A pickpocket stole Mim King’s wallet on a recent visit to San Francisco. She thought the Transportation Security Administration would never let her board her flight to Los Angeles the next day. But she was wrong.
King arrived early at the security screening area and explained her predicament. An agent peppered her with questions, including how she’d lost her driver’s license and what she’d been doing in San Francisco.
“I presented my police report on my lost wallet, and showed them all my notes I took after canceling my cards,” she explains. King is a professional organizer, so she’d collected extensive documentation after the incident. The legal documents persuaded the agents that she was the real Mim King — and off she flew.
Surprised? You shouldn’t be. When it comes to travel, TSA’s ID requirements are not as unwavering as you might think. If you find yourself ID-less or even passport-less during your summer travels, you’ll want to clip this article. It could save your next vacation or business trip.
One of the biggest myths about air travel is that you need an ID. For domestic travel, you actually don’t. If you’re under 18, you don’t have to show any ID to the TSA. If you’re older than that and you show up to the airport without a driver’s license or passport, you may still be allowed to board. You’ll have to fill out a form with your name and address, and the TSA employee “may ask additional questions to confirm your identity,” according to the agency.
Truth is, even though airports are plastered with signs that say passengers are “required” to show ID, there’s no law on the books that says you have to, according to privacy advocate Edward Hasbrouck. “The TSA has repeatedly told courts at all levels that these and other official TSA notices to passengers are false,” he adds. “An ID is not required to fly.”
How about for international travel? There, too, the rules vary. You can use a U.S. passport card for land and sea travel between the U.S. and Canada, Mexico, the Caribbean and Bermuda. The passport card costs less — $55 compared with $135 for a regular passport or just $30 if you already have a regular passport book. Remember, though, if you want to fly internationally, you’ll need a regular passport book.
Some authorities can be flexible on passport requirements, too. Consider what happened to Marcela Faé, a photographer who lives in Germany and needed to suddenly return to her native Brazil after her father passed away.
Distraught and confused, she left her Italian passport at home and packed her Brazilian passport, which might have made returning to Germany difficult. But a German security officer reassured her that she could come back, as long as she showed a photo of her Italian ID. When she returned, sure enough — after a brief interview, an immigration official allowed her into the country.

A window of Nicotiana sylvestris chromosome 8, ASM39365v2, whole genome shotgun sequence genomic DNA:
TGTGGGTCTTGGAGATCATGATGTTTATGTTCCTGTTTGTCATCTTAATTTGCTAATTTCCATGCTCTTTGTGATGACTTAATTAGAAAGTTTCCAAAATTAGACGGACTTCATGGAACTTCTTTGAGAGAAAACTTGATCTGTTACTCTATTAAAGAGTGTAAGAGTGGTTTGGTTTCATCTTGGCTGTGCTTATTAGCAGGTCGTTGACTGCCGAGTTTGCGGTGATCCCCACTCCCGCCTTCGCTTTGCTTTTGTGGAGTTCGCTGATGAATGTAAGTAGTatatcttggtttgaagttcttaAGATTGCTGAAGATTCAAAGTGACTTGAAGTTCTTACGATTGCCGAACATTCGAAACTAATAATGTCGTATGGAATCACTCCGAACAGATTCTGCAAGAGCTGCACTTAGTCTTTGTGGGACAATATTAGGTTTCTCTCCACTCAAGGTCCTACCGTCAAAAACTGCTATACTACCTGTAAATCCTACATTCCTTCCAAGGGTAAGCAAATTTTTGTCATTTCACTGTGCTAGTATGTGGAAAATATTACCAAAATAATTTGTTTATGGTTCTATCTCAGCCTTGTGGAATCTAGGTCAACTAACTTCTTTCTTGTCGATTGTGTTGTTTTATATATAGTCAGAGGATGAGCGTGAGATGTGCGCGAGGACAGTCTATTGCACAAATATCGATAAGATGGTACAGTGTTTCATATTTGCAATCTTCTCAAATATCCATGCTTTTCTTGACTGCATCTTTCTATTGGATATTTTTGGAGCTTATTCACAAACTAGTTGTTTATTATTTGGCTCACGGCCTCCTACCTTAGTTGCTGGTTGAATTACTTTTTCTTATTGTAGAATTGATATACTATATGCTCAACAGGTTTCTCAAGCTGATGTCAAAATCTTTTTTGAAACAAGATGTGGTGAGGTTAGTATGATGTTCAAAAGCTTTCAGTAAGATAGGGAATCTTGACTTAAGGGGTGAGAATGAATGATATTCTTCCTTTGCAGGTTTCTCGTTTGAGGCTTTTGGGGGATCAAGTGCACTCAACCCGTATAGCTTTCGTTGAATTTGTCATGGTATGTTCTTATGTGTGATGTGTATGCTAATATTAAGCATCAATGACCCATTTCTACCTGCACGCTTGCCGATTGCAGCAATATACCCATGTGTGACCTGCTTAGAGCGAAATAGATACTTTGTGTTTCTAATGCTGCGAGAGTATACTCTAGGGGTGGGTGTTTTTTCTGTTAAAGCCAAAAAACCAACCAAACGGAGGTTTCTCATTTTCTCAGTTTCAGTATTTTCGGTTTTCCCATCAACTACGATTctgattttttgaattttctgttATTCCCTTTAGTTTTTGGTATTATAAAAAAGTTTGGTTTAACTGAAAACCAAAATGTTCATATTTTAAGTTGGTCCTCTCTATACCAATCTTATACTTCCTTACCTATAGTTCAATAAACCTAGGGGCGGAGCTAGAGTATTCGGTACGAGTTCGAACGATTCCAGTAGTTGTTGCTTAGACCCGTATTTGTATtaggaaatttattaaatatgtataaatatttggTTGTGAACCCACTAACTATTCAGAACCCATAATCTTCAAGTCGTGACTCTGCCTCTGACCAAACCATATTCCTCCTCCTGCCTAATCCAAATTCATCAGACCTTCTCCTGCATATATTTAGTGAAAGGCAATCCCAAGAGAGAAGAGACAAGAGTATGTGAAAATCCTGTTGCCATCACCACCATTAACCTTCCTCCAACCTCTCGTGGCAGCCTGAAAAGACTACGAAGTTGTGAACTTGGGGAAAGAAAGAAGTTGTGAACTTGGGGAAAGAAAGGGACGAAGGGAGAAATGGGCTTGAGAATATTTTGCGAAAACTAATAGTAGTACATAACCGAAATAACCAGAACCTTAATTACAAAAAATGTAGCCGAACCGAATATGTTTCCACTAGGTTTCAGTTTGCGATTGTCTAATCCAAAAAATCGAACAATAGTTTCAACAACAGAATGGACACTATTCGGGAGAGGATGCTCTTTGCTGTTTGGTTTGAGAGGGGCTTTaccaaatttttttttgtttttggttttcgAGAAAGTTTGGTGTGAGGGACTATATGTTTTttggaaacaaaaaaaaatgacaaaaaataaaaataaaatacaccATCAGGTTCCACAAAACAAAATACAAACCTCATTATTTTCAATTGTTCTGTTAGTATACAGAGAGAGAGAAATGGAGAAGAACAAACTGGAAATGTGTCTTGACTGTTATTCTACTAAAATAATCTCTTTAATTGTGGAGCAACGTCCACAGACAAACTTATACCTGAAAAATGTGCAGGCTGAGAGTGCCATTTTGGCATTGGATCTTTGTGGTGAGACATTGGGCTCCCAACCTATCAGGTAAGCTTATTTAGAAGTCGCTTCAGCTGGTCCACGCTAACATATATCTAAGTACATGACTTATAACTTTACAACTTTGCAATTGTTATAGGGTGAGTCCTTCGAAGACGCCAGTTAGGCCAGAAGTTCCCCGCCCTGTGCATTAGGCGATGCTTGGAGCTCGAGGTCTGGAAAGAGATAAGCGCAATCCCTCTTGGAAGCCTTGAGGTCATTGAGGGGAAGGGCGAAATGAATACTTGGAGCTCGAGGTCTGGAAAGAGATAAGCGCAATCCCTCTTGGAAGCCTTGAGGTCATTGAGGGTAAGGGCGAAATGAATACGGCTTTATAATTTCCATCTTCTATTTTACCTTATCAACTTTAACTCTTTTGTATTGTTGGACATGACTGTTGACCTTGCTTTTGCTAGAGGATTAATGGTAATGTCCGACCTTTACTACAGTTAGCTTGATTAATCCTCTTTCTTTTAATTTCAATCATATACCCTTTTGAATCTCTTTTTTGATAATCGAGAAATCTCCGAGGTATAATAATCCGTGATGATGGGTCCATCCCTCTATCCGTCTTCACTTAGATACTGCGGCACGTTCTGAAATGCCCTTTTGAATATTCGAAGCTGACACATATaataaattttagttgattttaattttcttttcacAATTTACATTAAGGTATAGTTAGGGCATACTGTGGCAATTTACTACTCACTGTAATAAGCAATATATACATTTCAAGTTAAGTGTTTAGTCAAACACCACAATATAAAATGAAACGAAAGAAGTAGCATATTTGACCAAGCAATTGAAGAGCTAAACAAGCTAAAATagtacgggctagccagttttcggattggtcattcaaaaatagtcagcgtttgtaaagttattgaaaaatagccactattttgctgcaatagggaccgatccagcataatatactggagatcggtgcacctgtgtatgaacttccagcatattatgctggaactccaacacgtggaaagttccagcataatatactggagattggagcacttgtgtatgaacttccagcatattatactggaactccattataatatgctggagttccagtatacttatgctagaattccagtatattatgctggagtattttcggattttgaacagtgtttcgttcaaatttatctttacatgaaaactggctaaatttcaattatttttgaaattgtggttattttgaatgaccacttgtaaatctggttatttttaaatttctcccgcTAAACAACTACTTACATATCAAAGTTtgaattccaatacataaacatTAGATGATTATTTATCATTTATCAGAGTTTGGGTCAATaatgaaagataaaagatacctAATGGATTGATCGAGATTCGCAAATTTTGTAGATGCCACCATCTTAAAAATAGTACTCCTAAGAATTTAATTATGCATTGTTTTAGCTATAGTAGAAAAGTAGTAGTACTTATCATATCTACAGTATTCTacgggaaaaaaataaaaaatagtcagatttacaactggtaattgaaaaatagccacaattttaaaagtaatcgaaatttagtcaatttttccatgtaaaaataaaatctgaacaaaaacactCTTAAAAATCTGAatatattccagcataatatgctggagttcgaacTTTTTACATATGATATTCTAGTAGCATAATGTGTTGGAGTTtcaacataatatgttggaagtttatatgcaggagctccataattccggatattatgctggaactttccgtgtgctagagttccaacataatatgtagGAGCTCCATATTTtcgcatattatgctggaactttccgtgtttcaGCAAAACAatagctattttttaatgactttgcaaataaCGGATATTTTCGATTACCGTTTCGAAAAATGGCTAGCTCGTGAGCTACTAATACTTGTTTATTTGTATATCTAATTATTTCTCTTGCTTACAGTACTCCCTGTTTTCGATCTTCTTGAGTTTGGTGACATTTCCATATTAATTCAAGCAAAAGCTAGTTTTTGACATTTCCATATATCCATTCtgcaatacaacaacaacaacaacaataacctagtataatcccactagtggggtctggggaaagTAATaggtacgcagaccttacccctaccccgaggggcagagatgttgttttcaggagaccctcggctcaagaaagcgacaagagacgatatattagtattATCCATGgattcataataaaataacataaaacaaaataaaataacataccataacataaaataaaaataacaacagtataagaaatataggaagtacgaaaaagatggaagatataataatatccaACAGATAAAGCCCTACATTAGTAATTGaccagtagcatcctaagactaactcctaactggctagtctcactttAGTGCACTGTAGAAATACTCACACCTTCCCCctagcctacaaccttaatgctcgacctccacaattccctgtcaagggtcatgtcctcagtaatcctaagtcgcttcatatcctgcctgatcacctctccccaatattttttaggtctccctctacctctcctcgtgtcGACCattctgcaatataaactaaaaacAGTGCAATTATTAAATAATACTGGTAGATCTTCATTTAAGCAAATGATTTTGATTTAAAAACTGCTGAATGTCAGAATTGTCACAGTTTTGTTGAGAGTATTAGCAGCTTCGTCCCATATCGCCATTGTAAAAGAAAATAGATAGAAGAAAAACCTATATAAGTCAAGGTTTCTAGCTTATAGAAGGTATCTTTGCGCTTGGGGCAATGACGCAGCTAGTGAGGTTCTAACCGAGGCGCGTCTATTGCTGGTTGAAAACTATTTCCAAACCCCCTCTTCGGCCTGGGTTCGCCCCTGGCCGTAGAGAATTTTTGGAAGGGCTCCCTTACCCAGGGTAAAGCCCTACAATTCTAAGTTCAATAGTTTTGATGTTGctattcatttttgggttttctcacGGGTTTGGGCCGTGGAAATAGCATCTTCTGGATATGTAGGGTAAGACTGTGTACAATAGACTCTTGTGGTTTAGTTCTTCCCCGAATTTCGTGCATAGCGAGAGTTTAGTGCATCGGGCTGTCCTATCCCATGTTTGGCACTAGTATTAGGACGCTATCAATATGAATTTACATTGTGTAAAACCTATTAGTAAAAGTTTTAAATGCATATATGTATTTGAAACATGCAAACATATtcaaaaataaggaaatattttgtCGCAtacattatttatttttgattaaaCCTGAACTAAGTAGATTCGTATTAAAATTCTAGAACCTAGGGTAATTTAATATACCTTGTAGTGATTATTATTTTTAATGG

“I was inside the EU with no problems,” she says.
If you’re overseas and someone steals your passport you can go home and you might be able to get a new passport without paying. In rare circumstances, the State Department can waive the fee for a replacement passport if you’re the victim of a “serious” crime or of a natural disaster. Otherwise, you will pay for a limited validity passport to allow you to return to the United States. It can often be done the same business day. You’ll need to exchange this limited validity passport for a full validity passport once you get home.
As a practical matter, coming home may be even easier. Consider what happened to Laurie Dickinson Lee on a recent visit to Costa Rica. “We were carjacked,” she says. “My friends and I went to the U.S. embassy with absolutely nothing to show in regards to our identity.” Lee runs a passport agency in Chicago, so she was well aware of the State Department rules for getting a replacement passport when you’re in the United States, but less aware of how it worked when you’re stuck outside.
Turns out, it’s a lot easier than even the government makes it sound. “They just looked up our information in their federal database,” she remembers. “We were issued temporary passports in less than an hour.”
Safeguard your ID
Here’s how to prevent your ID from being stolen — and how you can get it back a little easier.
• Don’t play fast and loose with your ID. Your passport and ID are some of the most important — if not the most important — travel documents. Don’t leave them in your hotel room (if you do, store it in the safe). And when you carry them on your person, keep them close to you, preferably in a money belt or travel wallet.
• Keep ’em separated. Don’t store critical documents, such as a driver’s license and a passport, in the same place. You may need one in order to replace the other. Instead, consider leaving one in a hotel safe or with a travel companion, so that if you’re pickpocketed or carjacked, you’ll still have one form of ID.
• Upload copies of critical documents online. To replace a passport while you’re overseas, you’ll need a passport photo, another form of ID such as a driver’s license, evidence of your U.S. citizenship, your travel itinerary and a police report, if available. You can take pictures of key documents and store them in a secure location online, in case you lose everything. A copy of a document by itself will not allow you to travel, but it can make the process to replace a passport a whole lot easier.